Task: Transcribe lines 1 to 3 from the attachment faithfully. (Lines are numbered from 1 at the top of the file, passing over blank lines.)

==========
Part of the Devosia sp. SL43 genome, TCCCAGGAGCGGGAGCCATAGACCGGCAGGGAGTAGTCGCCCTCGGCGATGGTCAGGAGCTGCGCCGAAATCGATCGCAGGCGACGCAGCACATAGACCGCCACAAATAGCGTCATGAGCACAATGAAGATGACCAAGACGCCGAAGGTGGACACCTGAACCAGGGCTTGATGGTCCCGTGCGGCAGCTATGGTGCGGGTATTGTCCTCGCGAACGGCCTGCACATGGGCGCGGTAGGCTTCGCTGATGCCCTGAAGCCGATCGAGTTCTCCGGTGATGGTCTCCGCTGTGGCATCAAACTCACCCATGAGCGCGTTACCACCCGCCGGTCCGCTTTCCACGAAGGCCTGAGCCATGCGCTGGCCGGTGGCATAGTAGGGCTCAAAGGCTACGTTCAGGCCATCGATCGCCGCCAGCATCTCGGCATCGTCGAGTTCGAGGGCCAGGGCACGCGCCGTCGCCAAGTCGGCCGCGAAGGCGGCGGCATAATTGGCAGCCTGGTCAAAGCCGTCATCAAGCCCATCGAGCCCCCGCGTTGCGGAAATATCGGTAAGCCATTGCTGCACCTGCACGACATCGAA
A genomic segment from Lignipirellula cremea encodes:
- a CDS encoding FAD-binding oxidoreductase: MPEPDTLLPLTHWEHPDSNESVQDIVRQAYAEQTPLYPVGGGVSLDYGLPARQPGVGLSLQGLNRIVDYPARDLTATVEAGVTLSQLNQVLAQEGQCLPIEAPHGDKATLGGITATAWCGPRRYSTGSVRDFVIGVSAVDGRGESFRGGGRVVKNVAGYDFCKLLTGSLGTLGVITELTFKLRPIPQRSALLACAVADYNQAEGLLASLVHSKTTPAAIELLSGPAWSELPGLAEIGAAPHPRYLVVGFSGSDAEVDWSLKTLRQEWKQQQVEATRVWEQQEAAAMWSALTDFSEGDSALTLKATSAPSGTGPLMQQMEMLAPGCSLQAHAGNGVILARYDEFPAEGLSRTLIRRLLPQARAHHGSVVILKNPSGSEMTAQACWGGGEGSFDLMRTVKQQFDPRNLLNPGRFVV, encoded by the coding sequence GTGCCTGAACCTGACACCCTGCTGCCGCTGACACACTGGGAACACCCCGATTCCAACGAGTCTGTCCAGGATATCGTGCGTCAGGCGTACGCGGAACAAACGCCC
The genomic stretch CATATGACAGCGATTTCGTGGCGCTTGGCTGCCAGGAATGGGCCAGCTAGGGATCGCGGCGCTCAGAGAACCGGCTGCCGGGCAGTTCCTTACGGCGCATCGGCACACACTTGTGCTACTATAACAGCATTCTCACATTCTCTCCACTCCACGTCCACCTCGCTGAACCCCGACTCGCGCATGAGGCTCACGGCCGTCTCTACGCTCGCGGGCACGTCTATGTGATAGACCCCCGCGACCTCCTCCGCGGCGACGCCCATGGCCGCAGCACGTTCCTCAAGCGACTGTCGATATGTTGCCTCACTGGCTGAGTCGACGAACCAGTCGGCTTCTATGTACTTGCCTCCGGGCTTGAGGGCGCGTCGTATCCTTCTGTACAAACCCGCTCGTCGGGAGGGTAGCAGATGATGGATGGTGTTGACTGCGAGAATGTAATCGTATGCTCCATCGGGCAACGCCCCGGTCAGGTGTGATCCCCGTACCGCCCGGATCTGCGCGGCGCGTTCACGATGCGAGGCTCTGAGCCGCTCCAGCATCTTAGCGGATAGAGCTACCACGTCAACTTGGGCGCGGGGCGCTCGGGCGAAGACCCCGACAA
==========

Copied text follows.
Part of the Devosia sp. SL43 genome, TCCCAGGAGCGGGAGCCATAGACCGGCAGGGAGTAGTCGCCCTCGGCGATGGTCAGGAGCTGCGCCGAAATCGATCGCAGGCGACGCAGCACATAGACCGCCACAAATAGCGTCATGAGCACAATGAAGATGACCAAGACGCCGAAGGTGGACACCTGAACCAGGGCTTGATGGTCCCGTGCGGCAGCTATGGTGCGGGTATTGTCCTCGCGAACGGCCTGCACATGGGCGCGGTAGGCTTCGCTGATGCCCTGAAGCCGATCGAGTTCTCCGGTGATGGTCTCCGCTGTGGCATCAAACTCACCCATGAGCGCGTTACCACCCGCCGGTCCGCTTTCCACGAAGGCCTGAGCCATGCGCTGGCCGGTGGCATAGTAGGGCTCAAAGGCTACGTTCAGGCCATCGATCGCCGCCAGCATCTCGGCATCGTCGAGTTCGAGGGCCAGGGCACGCGCCGTCGCCAAGTCGGCCGCGAAGGCGGCGGCATAATTGGCAGCCTGGTCAAAGCCGTCATCAAGCCCATCGAGCCCCCGCGTTGCGGAAATATCGGTAAGCCATTGCTGCACCTGCACGACATCGAA
A genomic segment from Lignipirellula cremea encodes:
- a CDS encoding FAD-binding oxidoreductase: MPEPDTLLPLTHWEHPDSNESVQDIVRQAYAEQTPLYPVGGGVSLDYGLPARQPGVGLSLQGLNRIVDYPARDLTATVEAGVTLSQLNQVLAQEGQCLPIEAPHGDKATLGGITATAWCGPRRYSTGSVRDFVIGVSAVDGRGESFRGGGRVVKNVAGYDFCKLLTGSLGTLGVITELTFKLRPIPQRSALLACAVADYNQAEGLLASLVHSKTTPAAIELLSGPAWSELPGLAEIGAAPHPRYLVVGFSGSDAEVDWSLKTLRQEWKQQQVEATRVWEQQEAAAMWSALTDFSEGDSALTLKATSAPSGTGPLMQQMEMLAPGCSLQAHAGNGVILARYDEFPAEGLSRTLIRRLLPQARAHHGSVVILKNPSGSEMTAQACWGGGEGSFDLMRTVKQQFDPRNLLNPGRFVV, encoded by the coding sequence GTGCCTGAACCTGACACCCTGCTGCCGCTGACACACTGGGAACACCCCGATTCCAACGAGTCTGTCCAGGATATCGTGCGTCAGGCGTACGCGGAACAAACGCCC